Alphabet-owned, American multinational technology giant, Google, will slow the pace of hiring through 2023 amid the mounting global economic headwinds, the company’s chief executive officer, Sundar Pichai, said in an email to employees.
According to reports, Pichai said the company added approximately 10,000 ‘Googlers’ in the second quarter. “Because of the hiring progress achieved so far this year, we’ll be slowing the pace of hiring for the rest of the year, while still supporting our most important opportunities,” he said. “For the balance of 2022 and 2023, we’ll focus our hiring on engineering, technical, and other critical roles, and make sure the great talent we do hire is aligned with our long-term priorities.”
Apart from a global economic downturn, it is also speculated that the move comes after the company reported a slower pace of growth at 23% from a year earlier in the first quarter, down from 34% growth in the first three months of 2021, according to CNBC.
The internet behemoth froze hiring during the 2008 financial crisis, but it has otherwise proved remarkably resistant to the tech sector’s economic downturns. According to Bloomberg, Alphabet, Google’s parent firm, which employed almost 1,64,000 people as of March this year, has mostly hired in recent years for Google’s cloud division and new industries such as hardware.
It seems the company is not entirely pausing the hiring but it makes sense for it to be particular about where it will spend the money as the global economy is headed towards recession.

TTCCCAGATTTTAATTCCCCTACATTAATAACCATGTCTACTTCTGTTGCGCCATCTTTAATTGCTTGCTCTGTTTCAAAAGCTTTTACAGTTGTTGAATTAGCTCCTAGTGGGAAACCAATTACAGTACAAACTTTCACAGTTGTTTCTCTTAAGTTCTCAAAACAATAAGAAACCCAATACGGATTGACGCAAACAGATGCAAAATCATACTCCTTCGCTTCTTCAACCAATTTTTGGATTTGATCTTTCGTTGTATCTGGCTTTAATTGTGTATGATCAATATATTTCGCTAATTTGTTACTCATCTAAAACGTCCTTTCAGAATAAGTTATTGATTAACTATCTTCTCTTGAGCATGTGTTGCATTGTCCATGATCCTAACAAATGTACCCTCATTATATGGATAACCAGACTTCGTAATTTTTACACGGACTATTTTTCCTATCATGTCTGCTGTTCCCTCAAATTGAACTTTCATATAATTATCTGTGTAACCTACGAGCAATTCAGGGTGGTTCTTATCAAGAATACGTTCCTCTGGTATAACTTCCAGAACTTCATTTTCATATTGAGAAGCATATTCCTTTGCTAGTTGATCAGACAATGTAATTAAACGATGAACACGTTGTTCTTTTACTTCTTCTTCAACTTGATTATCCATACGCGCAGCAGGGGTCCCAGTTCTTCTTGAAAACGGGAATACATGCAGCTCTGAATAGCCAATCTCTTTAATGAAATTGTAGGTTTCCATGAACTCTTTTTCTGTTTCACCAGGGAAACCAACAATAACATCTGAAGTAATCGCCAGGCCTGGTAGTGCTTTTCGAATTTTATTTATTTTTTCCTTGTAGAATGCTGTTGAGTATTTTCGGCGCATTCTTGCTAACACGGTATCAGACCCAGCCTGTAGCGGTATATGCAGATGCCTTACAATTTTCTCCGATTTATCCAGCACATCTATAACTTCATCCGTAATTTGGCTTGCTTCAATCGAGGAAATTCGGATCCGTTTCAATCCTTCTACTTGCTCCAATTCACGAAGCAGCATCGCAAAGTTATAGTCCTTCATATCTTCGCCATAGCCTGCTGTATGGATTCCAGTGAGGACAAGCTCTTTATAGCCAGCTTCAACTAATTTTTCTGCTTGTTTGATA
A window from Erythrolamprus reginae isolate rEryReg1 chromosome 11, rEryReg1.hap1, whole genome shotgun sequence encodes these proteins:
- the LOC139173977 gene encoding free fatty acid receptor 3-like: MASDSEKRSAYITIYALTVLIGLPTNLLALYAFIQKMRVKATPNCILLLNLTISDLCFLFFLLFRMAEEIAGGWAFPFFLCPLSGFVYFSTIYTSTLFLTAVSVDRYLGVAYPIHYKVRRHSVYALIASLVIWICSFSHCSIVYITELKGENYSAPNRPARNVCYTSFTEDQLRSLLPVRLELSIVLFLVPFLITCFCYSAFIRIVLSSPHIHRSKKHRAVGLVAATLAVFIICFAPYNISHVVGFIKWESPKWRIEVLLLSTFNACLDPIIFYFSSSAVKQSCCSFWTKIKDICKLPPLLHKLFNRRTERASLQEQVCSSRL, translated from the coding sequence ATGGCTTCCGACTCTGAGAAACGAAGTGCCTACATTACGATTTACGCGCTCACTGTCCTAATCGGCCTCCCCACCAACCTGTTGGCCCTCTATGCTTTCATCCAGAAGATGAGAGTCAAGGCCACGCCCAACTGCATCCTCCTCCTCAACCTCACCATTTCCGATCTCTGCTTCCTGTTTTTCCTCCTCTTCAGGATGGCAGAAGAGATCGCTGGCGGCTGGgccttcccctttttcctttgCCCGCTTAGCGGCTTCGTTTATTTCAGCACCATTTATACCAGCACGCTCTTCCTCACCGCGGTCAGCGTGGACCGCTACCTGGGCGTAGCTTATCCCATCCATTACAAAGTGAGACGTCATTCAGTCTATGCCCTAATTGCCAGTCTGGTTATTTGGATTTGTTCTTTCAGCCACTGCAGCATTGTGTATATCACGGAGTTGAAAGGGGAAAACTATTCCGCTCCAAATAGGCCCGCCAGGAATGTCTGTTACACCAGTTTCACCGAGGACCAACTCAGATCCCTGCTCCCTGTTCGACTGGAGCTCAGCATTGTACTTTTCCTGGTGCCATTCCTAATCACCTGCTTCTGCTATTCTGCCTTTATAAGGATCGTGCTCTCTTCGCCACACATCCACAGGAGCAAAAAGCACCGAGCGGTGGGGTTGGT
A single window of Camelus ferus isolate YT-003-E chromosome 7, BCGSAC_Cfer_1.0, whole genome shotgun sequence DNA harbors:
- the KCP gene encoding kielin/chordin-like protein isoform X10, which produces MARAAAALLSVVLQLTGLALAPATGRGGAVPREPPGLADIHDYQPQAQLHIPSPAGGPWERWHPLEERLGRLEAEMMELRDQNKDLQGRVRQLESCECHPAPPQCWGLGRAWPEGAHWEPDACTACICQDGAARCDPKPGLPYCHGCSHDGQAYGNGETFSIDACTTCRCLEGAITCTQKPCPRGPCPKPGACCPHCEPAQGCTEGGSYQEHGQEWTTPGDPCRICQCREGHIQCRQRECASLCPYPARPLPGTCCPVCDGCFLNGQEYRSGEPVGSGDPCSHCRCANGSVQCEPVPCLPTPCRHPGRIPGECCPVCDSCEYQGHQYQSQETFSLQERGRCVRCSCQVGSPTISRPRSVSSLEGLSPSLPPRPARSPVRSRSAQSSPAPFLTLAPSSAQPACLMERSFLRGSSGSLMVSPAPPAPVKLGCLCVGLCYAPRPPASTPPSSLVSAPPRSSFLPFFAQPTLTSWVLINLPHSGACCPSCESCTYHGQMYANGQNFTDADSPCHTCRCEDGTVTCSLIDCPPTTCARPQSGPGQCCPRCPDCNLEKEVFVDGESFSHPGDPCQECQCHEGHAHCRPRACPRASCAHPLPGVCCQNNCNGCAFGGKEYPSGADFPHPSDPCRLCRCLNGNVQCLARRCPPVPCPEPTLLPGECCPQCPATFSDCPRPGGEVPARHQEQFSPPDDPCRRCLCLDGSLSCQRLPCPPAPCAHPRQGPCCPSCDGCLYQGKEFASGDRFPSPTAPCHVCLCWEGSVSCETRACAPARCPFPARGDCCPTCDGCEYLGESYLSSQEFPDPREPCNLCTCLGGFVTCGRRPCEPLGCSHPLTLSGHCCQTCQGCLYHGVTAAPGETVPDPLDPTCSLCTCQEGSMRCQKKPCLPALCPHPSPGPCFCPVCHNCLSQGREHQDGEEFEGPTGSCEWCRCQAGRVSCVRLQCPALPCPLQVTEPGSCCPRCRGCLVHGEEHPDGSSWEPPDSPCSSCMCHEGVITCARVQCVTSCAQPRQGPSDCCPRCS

Google has joined companies like Uber, Meta, Spotify and Snap that have sent similar intimations to their employees warning about tough times requiring cost-cutting measures. Companies like Twitter, Netflix and GameStop have recently trimmed their workforces. In India, several edtech startups have also sacked employees as the global economy is slipping into recession just as it recovers from the Covid-19 pandemic.
Most central bankers across the globe have started withdrawing pandemic-era support measures and have started raising interest rates to tame inflation. However, volatile oil prices from the fallout of Russia’s Ukraine invasion in late February have posed downside risks to delicate global economic recovery.
The International Monetary Fund, or IMF, has reduced its growth forecast for the United States to 2.3 percent this year, down from 2.9 percent last month. The Washington-based financial organization anticipates the world’s largest economy’s unemployment rate to rise to 3.7 percent this year, up from 3.2 percent last year, and to exceed 5 percent in both 2024 and 2025.